My study abroad experience in Aix-en-Provence was one that has shaped me into the person I am today. I was able to experience different lifestyles, cultures, and ideas all in a short period of four months. During my first three years in Missoula, I watched as the political climate of the US changed drastically and I wanted to discover how other countries viewed the political side of religion. For my GLI experience, I planned to take a deeper look into immigrant and refugee issues.
My host city, Aix-en-Provence, is situated in the south of France, only thirty minutes from the second largest city, Marseille. Marseille is starkly different to the rest of France. Because it is located on the Mediterranean Sea, it has become a new home to many immigrant families, many from Syria, Libya, and Northern Africa.
From the bustling cities of Paris and Nice to the small villages of Arles and Avignon, the French love to spend time together. Sharing a meal, having a cigarette, or drinking a glass of wine is necessary to every day life. Their culture is based on tight knit relationships: young people often live with their families much longer than in the US, and even after moving out, will still visit regularly to spend time together. I really appreciated this part of the culture, whether it be a couple walking in the park, old men playing “pétanque” every Saturday, or a group of young high school boys eating pizza at their usual spot at lunch. This also made it difficult to understand the French view of the “other”. Their perception of foreigners can be negative, and I struggled to find acceptance as an American. I can understand that sometimes people associate stereotypes and political leaders with the people from that country. But it made me wonder how they perceive immigrants and refugees? Through research, I learned that France has struggles to define who the “French” man or woman is, with immigration being a major political issue throughout the years. I believe it is deeply rooted in the French history, dating back to the French revolution and the freedom from religion. France is working towards a more tolerant view of other religions and others in general. I hope to bring to the US a new perspective on religious tolerance and immigration – two issues that have shaped the political climate today.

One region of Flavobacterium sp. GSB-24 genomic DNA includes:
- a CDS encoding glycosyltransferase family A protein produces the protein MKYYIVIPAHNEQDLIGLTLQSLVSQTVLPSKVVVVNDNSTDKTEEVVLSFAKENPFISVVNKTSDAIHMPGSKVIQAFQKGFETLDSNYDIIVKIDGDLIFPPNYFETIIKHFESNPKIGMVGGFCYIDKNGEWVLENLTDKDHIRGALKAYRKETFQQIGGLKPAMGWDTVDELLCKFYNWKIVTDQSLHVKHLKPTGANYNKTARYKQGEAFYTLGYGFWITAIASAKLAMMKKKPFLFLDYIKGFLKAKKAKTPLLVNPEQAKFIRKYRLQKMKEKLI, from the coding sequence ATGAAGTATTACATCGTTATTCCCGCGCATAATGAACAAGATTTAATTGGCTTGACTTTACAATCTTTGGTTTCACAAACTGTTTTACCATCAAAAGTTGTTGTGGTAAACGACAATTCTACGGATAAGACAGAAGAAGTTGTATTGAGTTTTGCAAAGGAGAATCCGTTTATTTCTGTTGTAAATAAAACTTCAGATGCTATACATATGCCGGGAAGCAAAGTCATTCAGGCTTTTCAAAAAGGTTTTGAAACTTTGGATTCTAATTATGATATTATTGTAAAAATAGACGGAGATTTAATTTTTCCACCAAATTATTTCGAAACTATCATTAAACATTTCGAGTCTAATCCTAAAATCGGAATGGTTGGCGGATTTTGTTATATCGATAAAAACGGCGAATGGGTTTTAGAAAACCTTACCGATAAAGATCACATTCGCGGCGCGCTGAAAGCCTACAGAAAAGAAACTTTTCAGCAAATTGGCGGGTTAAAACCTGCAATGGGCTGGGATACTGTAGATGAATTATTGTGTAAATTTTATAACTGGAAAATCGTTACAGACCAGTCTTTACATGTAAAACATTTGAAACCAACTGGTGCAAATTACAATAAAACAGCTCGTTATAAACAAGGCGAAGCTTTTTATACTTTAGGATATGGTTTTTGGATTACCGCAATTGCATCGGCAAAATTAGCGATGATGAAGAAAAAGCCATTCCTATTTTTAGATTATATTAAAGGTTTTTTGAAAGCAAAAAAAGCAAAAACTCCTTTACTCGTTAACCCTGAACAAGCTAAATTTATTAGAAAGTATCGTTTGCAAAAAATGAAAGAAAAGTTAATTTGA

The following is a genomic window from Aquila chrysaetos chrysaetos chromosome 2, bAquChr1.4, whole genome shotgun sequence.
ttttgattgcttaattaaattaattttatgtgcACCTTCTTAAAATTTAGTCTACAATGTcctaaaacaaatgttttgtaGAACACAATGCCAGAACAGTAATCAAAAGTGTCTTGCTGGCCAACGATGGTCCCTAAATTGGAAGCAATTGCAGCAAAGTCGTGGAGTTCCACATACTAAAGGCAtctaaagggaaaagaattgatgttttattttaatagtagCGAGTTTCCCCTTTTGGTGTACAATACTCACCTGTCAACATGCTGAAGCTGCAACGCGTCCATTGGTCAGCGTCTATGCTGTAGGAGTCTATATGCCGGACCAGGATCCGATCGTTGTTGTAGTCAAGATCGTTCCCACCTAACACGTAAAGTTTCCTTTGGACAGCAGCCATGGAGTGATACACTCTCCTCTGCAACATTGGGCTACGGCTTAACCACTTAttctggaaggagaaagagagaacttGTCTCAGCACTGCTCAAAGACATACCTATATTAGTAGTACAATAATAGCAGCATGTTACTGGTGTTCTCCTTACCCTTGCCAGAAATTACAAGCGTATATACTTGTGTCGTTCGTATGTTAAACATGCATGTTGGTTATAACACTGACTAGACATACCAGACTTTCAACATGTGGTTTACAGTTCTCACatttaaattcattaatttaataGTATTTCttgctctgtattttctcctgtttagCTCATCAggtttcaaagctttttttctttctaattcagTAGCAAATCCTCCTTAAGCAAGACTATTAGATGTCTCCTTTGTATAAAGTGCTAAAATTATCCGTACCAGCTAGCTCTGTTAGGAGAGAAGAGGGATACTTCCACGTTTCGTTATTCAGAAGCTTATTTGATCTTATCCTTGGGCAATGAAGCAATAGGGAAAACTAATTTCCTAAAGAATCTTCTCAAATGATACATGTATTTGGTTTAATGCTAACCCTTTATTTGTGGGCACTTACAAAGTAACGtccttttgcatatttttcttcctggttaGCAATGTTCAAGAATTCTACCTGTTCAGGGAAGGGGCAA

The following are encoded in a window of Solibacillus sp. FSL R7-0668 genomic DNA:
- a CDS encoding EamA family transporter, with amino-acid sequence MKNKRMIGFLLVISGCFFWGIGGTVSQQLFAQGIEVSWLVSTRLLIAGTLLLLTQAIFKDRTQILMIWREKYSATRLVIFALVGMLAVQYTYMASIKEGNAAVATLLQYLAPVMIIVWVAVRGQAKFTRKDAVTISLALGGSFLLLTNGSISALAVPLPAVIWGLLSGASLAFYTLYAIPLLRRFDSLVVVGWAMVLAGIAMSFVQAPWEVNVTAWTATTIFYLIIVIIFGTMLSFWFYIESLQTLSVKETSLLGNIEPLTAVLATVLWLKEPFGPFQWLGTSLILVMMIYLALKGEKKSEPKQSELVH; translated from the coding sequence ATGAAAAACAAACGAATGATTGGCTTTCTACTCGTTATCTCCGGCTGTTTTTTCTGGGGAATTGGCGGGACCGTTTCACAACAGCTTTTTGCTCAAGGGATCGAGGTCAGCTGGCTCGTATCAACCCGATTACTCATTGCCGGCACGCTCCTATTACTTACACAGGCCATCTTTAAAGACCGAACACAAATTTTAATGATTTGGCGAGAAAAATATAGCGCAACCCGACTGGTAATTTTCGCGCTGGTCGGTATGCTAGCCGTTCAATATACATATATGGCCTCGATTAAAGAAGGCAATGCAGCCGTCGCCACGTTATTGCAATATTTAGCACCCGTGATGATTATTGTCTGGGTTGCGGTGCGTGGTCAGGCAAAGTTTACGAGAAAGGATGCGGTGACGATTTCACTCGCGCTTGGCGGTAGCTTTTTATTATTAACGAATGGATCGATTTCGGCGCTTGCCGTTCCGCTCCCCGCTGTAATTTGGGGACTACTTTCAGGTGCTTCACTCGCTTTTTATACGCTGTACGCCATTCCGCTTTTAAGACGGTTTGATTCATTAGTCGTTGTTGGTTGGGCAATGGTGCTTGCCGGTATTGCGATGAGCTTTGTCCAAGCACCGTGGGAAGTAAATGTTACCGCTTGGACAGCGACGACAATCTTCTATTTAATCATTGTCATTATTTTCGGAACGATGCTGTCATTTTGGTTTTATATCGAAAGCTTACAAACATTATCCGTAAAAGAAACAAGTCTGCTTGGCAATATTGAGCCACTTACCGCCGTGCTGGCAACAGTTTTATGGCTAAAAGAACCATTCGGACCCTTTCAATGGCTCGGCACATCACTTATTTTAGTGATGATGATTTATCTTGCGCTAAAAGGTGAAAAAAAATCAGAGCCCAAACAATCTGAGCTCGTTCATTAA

We have seen in these past few months, the detainment of immigrant children in the US. I think this issue is more prevalent that ever and is fueled by hate, not reason. As Americans, I do believe it is our responsibility to be the change we want to see in the world. We not only are privileged to have the freedom to do so, but the resources as well. GLI has given me the platform to make a difference in our community, to what I hope leads to a difference in our country.